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I am a white American, born in Manhattan. My wife is a black Ghanaian, who moved to the States when she was a youngster. And so our son, Zephyr, is an interracial child with tawny maple syrup skin.
As I have watched him develop and learn to navigate this world over the last 3 years, I have done my best to understand and empathize with everything he is going through. When he gets frustrated with me for exercising my authority — “No, you aren’t going to watch another episode of Wild Kratts, you’re going to bed” — I remember when my parents were similarly insistent with me. When he’s feeling hurt because a child at the playground rejects his advances to play with them, I recall moments of social alienation in my life. And when he is sad because his visiting grandmother has gone home, I know exactly how he feels, because I wish she had stayed longer, too.
Because we’ve both shared those experiences, I feel comfortable telling him how to overcome the problems at their core and move on. However, there’s one larger, ever-looming element of his life that I won’t ever be able to truly understand: his interracialism. His skin color will undoubtedly affect his life in ways that are sometimes obvious and sometimes veiled. I will do my best to understand those moments, empathize with him and help him work through them, but I will be working from a place of pure love rather than the understanding that comes from living through something similar. As a parent — and a human being, for that matter — it’s frightening and depressing to consider the race-related issues he will face and have to surmount.
These feelings are compounded by the fact that over the course of my son’s brief lifetime, a string of young black men’s names have become headlines for all the wrong reasons on an all-too-regular basis. Michael Brown, Tamir Rice, Freddie Gray — the list goes on and on.
These stories and the many like them have some alarming similarities. It is not unusual in America to be killed by a police officer if you’re young, black and unarmed. Though statistics on this issue are surprisingly scarce, the Washington Post determined that in 2015 alone, police killed nearly 1,000 civilians. And though black men only make up 6 percent of the population, they represent 40 percent of those killed.
As I have tried to come to terms with this grim, gruesome reality and the negative consequences it may have for Zephyr, I’ve realized I’m going to have to give him “the talk.” No, not the one about the birds and the bees. I’m talking about the one that black parents have been giving their children for decades. It’s a stern, ongoing conversation about how to interact with the police in order to keep them out of jail – and alive.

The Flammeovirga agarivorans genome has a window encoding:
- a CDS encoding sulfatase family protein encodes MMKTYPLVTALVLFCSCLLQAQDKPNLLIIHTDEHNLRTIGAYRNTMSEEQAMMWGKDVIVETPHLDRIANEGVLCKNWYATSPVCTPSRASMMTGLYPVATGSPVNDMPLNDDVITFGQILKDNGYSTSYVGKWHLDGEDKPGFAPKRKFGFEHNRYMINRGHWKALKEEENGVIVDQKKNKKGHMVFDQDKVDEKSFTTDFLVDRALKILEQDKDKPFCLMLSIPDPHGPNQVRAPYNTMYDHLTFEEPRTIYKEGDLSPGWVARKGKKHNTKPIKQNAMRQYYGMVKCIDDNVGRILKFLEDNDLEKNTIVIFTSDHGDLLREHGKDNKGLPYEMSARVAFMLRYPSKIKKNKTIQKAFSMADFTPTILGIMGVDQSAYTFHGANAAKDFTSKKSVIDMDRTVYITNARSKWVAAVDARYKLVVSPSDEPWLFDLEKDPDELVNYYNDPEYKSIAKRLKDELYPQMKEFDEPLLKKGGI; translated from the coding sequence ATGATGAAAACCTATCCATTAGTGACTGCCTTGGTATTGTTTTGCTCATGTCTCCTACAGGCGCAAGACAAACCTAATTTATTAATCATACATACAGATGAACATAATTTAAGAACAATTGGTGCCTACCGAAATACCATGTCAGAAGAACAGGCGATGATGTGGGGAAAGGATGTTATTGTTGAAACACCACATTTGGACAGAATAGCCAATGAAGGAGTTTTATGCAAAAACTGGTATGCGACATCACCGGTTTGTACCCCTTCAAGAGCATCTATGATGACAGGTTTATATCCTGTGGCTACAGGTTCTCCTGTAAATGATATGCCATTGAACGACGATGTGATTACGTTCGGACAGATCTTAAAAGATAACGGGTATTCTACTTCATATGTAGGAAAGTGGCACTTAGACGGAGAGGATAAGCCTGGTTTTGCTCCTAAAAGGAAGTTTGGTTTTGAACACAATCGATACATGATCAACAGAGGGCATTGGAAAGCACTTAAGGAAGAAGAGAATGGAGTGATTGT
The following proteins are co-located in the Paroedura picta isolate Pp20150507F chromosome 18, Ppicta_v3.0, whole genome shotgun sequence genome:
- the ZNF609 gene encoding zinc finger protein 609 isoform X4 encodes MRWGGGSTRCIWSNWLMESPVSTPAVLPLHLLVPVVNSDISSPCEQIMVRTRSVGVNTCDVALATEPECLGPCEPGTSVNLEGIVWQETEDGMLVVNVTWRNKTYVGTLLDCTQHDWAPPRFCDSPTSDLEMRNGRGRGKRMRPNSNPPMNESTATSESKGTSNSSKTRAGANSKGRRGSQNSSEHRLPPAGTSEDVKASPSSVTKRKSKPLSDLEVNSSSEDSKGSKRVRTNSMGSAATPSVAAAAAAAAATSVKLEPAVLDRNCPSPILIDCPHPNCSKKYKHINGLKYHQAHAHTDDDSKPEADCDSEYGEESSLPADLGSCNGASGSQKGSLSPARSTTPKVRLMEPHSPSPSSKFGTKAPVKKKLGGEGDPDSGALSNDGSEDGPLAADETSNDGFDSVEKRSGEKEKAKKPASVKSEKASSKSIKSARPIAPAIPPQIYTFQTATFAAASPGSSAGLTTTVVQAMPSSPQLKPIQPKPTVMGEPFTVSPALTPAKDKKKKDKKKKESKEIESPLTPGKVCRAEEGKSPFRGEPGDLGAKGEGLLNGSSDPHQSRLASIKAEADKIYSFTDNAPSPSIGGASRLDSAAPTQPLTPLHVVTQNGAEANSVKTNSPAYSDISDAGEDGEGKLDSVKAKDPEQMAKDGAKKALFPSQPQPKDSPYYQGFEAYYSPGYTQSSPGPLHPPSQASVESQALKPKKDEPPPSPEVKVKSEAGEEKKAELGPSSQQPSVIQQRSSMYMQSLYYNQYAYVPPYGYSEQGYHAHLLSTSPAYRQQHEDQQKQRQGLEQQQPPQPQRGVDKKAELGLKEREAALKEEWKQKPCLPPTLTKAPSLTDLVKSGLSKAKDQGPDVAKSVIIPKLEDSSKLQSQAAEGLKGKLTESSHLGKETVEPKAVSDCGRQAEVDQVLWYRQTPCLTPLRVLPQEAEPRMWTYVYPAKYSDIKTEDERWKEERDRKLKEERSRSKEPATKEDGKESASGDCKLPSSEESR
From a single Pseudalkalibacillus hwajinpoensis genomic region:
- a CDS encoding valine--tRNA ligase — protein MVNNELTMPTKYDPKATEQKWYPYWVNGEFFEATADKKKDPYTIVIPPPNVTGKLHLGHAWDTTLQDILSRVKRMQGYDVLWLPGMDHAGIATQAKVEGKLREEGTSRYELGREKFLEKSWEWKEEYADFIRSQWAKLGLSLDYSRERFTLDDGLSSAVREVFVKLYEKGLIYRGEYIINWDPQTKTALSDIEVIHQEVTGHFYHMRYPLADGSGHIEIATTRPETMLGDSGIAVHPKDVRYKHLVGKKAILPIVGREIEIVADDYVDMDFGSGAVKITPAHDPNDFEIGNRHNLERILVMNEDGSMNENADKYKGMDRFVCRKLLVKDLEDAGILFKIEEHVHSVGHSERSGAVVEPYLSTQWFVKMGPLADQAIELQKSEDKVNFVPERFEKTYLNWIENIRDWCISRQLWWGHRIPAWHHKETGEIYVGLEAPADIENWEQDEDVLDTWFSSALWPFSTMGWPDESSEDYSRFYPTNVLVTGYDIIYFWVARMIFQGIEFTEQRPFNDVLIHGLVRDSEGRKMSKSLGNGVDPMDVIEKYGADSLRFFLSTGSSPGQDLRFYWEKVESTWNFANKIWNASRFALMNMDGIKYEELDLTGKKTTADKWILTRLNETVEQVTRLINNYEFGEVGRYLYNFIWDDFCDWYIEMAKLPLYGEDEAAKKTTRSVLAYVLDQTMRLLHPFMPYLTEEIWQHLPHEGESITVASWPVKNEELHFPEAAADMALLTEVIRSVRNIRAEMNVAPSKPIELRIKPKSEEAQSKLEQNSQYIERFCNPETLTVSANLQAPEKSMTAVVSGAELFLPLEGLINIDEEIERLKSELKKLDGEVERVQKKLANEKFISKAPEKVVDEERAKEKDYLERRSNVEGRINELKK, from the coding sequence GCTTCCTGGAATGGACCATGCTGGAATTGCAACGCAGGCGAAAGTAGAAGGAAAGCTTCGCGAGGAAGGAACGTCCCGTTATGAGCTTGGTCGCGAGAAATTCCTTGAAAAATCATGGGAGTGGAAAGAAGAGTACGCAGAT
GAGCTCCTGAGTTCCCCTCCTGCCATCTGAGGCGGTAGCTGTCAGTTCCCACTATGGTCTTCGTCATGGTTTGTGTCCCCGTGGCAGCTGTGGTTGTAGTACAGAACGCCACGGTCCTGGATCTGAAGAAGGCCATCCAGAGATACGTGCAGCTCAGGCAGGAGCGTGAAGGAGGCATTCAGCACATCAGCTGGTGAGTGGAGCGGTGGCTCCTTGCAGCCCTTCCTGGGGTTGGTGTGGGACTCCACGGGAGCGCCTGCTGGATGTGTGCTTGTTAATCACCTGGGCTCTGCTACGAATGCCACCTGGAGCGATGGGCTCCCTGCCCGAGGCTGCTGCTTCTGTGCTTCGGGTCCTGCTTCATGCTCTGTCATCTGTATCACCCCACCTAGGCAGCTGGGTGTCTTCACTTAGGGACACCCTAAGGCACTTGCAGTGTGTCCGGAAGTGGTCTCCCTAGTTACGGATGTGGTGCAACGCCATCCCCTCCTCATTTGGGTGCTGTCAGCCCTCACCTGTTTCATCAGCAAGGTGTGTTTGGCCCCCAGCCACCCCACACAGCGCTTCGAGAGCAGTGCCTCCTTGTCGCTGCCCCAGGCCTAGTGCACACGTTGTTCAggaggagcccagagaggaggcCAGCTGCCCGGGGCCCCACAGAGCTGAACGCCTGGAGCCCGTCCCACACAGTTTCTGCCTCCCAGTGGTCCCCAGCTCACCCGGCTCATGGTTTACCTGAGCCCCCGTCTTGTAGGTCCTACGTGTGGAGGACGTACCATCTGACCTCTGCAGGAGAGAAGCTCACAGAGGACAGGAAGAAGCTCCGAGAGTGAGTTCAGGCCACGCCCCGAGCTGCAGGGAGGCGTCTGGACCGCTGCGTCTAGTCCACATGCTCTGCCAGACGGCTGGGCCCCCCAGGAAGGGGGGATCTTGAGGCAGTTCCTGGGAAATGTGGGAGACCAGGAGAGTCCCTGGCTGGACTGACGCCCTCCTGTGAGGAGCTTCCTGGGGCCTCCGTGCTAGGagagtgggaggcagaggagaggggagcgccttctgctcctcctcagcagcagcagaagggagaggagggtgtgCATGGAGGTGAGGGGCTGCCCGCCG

It was always assumed that if I ever came into the contact with the police, both parties would act respectfully and appropriately.
I didn’t even know black parents gave their children ‘the talk’ until I was at a barbecue a few years ago. In reaction to yet another police shooting of an unarmed black man, several of the black fathers in attendance were remembering when their dads first gave them ‘the talk’ before they had even reached middle school.
Definitely don’t run. No sudden movements. Keep your hands where they can be seen. Be polite. Don’t talk back. No matter what, don’t lose your cool. There will be another time to hold the police accountable if they overstep their authority, though you shouldn’t expect them to ever actually be held accountable in any meaningful way.
I was shocked and saddened that anyone needed to hear this warning. This is not a lecture I ever received from my father. There was never a need. It was always assumed that if I ever came into the contact with the police, both parties would act respectfully and appropriately. My parents weren’t worried about discrimination. They were more concerned with whatever I was doing to be questioned by the police in the first place.
Frankly, I didn’t get into much trouble as a teenager — just a couple of speeding tickets and a fine for sitting on a moving car. I never had to tell my parents “I don’t know” when they asked me why I had been stopped or disciplined by a member of law enforcement. A policeman never chased me, arrested me, pulled a gun on me — or worse. In all the interactions I had with the police, they were fair and polite. I knew what I had done wrong and the situation deserved their intervention.
If — heaven forbid — my son finds himself face-to-face with a police officer, I hope he was approached with just cause. I expect Zephyr to be treated respectfully and handled in a manner that is both lawful and ethical. Nonetheless, I’ll be giving him “the talk” — though it will break my heart to do so. I wish it wasn’t a necessary survival tutorial. Maybe someday it won’t be. That time needs comes sooner rather than later, because no child — no matter what the color of their skin — deserves to grow up in such a world.
Nevin Martell is a full-time writer, who covers food, travel, parenting and pop culture for many publications, including The Washington Post, Travel + Leisure and Fortune. Find him on Twitter @nevinmartell and at nevinmartell.com.
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